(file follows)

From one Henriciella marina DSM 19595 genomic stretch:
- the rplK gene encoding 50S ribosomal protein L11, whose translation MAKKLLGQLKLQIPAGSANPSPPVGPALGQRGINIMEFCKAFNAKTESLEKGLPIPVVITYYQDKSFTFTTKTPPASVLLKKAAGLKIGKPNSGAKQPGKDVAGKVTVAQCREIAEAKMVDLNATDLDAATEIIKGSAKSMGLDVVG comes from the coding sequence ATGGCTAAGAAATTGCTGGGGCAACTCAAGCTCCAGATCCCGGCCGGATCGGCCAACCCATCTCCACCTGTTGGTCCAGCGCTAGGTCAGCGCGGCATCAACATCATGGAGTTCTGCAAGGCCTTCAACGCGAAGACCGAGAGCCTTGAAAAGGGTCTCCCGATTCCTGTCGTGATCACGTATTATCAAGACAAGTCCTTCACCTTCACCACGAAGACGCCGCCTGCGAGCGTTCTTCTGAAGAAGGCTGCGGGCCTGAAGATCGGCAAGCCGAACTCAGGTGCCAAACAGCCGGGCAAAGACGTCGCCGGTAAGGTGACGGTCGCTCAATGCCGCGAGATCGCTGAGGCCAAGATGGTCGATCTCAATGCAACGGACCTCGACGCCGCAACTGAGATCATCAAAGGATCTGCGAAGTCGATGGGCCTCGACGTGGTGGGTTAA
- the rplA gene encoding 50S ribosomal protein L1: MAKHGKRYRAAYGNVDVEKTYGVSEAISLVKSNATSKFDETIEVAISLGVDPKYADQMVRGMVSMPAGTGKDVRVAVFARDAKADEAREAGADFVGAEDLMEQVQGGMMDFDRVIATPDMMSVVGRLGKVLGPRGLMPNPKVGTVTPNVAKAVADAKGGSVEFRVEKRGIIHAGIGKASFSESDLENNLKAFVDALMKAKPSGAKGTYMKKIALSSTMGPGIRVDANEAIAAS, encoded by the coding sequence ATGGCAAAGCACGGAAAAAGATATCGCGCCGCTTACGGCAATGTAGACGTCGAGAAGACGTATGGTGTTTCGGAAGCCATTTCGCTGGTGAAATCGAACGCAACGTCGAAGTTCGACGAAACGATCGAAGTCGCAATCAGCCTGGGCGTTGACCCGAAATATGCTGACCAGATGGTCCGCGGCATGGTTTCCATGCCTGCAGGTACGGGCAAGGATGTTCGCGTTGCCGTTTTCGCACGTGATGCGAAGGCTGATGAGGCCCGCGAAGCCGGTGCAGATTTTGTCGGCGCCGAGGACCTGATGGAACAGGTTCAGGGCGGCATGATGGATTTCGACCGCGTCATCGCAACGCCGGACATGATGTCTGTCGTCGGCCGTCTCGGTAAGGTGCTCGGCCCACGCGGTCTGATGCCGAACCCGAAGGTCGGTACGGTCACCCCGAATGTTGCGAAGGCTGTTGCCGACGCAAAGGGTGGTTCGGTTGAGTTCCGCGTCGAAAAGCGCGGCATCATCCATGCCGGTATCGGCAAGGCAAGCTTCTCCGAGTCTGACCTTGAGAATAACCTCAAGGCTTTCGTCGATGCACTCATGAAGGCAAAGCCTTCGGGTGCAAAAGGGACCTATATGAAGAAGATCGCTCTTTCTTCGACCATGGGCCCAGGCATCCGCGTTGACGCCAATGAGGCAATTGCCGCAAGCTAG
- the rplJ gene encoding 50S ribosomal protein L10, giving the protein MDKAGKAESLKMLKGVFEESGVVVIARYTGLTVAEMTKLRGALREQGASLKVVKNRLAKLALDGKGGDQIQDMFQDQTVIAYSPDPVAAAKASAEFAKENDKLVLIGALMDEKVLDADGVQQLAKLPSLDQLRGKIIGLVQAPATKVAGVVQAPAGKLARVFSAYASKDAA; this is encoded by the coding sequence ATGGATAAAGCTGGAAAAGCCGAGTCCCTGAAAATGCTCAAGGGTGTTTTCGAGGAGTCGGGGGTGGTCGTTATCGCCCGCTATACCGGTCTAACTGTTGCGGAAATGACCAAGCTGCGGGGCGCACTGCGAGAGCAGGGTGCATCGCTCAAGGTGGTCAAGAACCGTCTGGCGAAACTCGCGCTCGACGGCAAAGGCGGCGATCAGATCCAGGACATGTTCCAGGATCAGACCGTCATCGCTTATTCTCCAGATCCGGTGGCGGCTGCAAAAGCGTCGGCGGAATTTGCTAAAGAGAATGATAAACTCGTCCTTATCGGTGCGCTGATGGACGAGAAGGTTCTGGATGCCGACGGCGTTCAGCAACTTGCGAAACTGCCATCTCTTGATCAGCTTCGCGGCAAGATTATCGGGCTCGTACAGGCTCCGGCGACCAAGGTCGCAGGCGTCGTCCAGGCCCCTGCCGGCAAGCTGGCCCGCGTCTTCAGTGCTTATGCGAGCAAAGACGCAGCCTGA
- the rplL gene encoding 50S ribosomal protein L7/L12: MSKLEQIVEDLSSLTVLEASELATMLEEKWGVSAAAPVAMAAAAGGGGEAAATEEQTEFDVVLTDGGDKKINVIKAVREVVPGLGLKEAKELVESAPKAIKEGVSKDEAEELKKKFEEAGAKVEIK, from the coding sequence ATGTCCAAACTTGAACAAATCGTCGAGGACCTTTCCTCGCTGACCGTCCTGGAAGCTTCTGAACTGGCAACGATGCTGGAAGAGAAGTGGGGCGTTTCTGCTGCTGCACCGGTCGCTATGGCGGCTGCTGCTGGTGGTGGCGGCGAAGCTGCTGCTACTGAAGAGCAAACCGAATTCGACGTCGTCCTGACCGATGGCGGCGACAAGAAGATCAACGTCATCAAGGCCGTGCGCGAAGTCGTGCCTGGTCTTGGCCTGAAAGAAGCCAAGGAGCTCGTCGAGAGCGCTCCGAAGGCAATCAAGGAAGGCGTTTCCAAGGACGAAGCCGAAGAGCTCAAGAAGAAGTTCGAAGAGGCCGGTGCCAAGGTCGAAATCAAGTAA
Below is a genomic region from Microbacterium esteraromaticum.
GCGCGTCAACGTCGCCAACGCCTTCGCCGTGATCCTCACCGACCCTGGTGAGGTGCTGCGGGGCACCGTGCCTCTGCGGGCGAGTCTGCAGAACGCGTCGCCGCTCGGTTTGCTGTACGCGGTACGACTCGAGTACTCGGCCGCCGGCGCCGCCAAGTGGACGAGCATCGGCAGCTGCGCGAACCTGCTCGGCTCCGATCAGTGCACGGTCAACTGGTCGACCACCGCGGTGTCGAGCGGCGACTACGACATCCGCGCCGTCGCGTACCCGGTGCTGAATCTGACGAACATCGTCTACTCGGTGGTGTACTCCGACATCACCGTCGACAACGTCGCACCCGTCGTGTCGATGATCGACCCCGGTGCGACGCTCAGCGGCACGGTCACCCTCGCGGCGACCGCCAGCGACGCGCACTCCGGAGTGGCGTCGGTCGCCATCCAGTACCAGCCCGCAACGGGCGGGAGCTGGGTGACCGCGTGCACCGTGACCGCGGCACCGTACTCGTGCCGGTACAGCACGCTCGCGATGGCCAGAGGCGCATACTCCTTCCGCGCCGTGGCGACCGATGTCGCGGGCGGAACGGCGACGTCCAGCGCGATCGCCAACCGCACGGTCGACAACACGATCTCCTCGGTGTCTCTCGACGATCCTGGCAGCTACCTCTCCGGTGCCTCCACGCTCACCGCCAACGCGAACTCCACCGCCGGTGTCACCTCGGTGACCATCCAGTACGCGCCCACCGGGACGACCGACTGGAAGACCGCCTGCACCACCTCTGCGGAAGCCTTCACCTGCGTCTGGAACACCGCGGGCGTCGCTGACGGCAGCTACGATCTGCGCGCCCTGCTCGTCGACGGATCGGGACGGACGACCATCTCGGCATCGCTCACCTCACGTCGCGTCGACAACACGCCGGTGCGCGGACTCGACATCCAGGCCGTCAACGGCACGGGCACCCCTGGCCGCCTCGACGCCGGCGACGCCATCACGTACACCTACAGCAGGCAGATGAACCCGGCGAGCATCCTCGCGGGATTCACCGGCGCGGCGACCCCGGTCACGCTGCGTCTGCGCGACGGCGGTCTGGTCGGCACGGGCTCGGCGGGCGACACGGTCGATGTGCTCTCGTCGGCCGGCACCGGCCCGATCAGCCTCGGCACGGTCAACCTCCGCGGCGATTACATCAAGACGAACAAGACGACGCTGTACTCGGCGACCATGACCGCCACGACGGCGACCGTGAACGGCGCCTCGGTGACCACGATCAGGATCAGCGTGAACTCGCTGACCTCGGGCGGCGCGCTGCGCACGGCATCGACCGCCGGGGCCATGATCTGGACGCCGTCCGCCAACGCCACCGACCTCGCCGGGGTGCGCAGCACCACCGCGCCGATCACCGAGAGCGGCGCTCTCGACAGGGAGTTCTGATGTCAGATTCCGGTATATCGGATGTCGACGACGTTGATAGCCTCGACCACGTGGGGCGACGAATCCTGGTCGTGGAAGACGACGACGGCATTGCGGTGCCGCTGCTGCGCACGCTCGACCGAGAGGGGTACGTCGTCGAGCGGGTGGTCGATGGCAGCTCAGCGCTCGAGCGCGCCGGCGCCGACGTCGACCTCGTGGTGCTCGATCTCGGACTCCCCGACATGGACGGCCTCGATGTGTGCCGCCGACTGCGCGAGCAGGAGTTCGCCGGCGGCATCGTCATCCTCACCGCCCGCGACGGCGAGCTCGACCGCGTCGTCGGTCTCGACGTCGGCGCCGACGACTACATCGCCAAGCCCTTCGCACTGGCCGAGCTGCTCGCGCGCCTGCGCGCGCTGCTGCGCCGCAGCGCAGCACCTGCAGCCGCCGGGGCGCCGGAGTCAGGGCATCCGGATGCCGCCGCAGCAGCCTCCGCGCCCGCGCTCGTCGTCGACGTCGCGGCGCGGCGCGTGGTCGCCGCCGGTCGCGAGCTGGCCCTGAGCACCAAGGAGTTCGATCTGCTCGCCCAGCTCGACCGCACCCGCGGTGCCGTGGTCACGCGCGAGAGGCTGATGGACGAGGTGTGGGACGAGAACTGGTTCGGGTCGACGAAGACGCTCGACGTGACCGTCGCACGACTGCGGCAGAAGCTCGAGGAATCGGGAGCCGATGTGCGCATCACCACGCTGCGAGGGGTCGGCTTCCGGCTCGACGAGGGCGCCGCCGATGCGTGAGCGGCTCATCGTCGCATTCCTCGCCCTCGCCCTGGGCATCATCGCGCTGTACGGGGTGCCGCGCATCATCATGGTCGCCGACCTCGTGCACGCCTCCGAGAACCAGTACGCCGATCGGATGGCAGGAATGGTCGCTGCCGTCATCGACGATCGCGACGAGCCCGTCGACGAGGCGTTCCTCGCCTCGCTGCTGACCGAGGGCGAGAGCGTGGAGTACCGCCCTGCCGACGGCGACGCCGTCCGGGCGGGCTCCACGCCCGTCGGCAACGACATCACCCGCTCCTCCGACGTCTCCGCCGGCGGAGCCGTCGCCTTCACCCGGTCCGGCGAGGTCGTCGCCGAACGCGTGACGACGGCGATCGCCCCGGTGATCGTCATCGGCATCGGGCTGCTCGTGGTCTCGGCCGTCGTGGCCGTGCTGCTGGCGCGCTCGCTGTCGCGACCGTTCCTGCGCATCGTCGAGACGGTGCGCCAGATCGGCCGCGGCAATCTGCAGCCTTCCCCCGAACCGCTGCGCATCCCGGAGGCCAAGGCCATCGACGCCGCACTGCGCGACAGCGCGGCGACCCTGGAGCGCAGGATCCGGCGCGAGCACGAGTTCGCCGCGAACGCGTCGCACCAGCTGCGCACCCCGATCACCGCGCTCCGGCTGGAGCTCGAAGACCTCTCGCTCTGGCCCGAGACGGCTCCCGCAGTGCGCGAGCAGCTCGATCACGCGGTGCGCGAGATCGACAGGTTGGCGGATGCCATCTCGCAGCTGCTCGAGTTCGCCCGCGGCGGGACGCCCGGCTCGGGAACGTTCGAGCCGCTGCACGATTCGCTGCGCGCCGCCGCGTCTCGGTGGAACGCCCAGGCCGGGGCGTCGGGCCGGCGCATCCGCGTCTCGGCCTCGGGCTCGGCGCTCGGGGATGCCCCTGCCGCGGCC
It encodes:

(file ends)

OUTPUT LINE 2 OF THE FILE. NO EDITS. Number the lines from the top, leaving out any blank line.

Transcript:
- the rplK gene encoding 50S ribosomal protein L11, whose translation MAKKLLGQLKLQIPAGSANPSPPVGPALGQRGINIMEFCKAFNAKTESLEKGLPIPVVITYYQDKSFTFTTKTPPASVLLKKAAGLKIGKPNSGAKQPGKDVAGKVTVAQCREIAEAKMVDLNATDLDAATEIIKGSAKSMGLDVVG comes from the coding sequence ATGGCTAAGAAATTGCTGGGGCAACTCAAGCTCCAGATCCCGGCCGGATCGGCCAACCCATCTCCACCTGTTGGTCCAGCGCTAGGTCAGCGCGGCATCAACATCATGGAGTTCTGCAAGGCCTTCAACGCGAAGACCGAGAGCCTTGAAAAGGGTCTCCCGATTCCTGTCGTGATCACGTATTATCAAGACAAGTCCTTCACCTTCACCACGAAGACGCCGCCTGCGAGCGTTCTTCTGAAGAAGGCTGCGGGCCTGAAGATCGGCAAGCCGAACTCAGGTGCCAAACAGCCGGGCAAAGACGTCGCCGGTAAGGTGACGGTCGCTCAATGCCGCGAGATCGCTGAGGCCAAGATGGTCGATCTCAATGCAACGGACCTCGACGCCGCAACTGAGATCATCAAAGGATCTGCGAAGTCGATGGGCCTCGACGTGGTGGGTTAA